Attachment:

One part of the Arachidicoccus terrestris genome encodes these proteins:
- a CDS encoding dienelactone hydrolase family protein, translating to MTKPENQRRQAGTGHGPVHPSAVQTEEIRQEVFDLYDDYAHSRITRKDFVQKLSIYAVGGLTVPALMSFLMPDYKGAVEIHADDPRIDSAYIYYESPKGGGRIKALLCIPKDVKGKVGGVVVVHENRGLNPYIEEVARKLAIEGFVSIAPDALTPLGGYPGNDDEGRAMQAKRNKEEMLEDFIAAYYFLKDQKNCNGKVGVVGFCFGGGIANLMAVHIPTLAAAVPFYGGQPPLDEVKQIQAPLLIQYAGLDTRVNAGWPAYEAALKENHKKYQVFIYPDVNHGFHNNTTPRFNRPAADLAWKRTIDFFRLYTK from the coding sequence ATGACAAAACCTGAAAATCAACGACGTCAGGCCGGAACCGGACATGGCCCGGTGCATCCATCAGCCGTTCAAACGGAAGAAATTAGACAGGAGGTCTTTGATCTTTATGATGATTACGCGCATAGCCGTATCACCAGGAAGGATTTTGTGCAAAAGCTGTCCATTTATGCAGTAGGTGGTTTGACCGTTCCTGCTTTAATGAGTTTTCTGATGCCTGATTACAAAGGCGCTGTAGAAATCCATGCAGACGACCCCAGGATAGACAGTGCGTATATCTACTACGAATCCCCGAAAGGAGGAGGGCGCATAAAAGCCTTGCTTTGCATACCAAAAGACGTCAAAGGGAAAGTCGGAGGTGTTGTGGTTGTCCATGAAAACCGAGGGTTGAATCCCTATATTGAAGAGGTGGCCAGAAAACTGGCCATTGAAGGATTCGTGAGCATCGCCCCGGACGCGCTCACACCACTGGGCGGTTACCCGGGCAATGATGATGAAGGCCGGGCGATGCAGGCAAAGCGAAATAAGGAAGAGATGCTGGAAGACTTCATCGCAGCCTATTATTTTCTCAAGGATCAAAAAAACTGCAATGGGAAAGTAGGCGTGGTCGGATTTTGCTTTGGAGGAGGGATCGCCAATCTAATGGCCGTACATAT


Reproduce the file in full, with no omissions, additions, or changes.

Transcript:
One part of the Arachidicoccus terrestris genome encodes these proteins:
- a CDS encoding dienelactone hydrolase family protein, translating to MTKPENQRRQAGTGHGPVHPSAVQTEEIRQEVFDLYDDYAHSRITRKDFVQKLSIYAVGGLTVPALMSFLMPDYKGAVEIHADDPRIDSAYIYYESPKGGGRIKALLCIPKDVKGKVGGVVVVHENRGLNPYIEEVARKLAIEGFVSIAPDALTPLGGYPGNDDEGRAMQAKRNKEEMLEDFIAAYYFLKDQKNCNGKVGVVGFCFGGGIANLMAVHIPTLAAAVPFYGGQPPLDEVKQIQAPLLIQYAGLDTRVNAGWPAYEAALKENHKKYQVFIYPDVNHGFHNNTTPRFNRPAADLAWKRTIDFFRLYTK from the coding sequence ATGACAAAACCTGAAAATCAACGACGTCAGGCCGGAACCGGACATGGCCCGGTGCATCCATCAGCCGTTCAAACGGAAGAAATTAGACAGGAGGTCTTTGATCTTTATGATGATTACGCGCATAGCCGTATCACCAGGAAGGATTTTGTGCAAAAGCTGTCCATTTATGCAGTAGGTGGTTTGACCGTTCCTGCTTTAATGAGTTTTCTGATGCCTGATTACAAAGGCGCTGTAGAAATCCATGCAGACGACCCCAGGATAGACAGTGCGTATATCTACTACGAATCCCCGAAAGGAGGAGGGCGCATAAAAGCCTTGCTTTGCATACCAAAAGACGTCAAAGGGAAAGTCGGAGGTGTTGTGGTTGTCCATGAAAACCGAGGGTTGAATCCCTATATTGAAGAGGTGGCCAGAAAACTGGCCATTGAAGGATTCGTGAGCATCGCCCCGGACGCGCTCACACCACTGGGCGGTTACCCGGGCAATGATGATGAAGGCCGGGCGATGCAGGCAAAGCGAAATAAGGAAGAGATGCTGGAAGACTTCATCGCAGCCTATTATTTTCTCAAGGATCAAAAAAACTGCAATGGGAAAGTAGGCGTGGTCGGATTTTGCTTTGGAGGAGGGATCGCCAATCTAATGGCCGTACATAT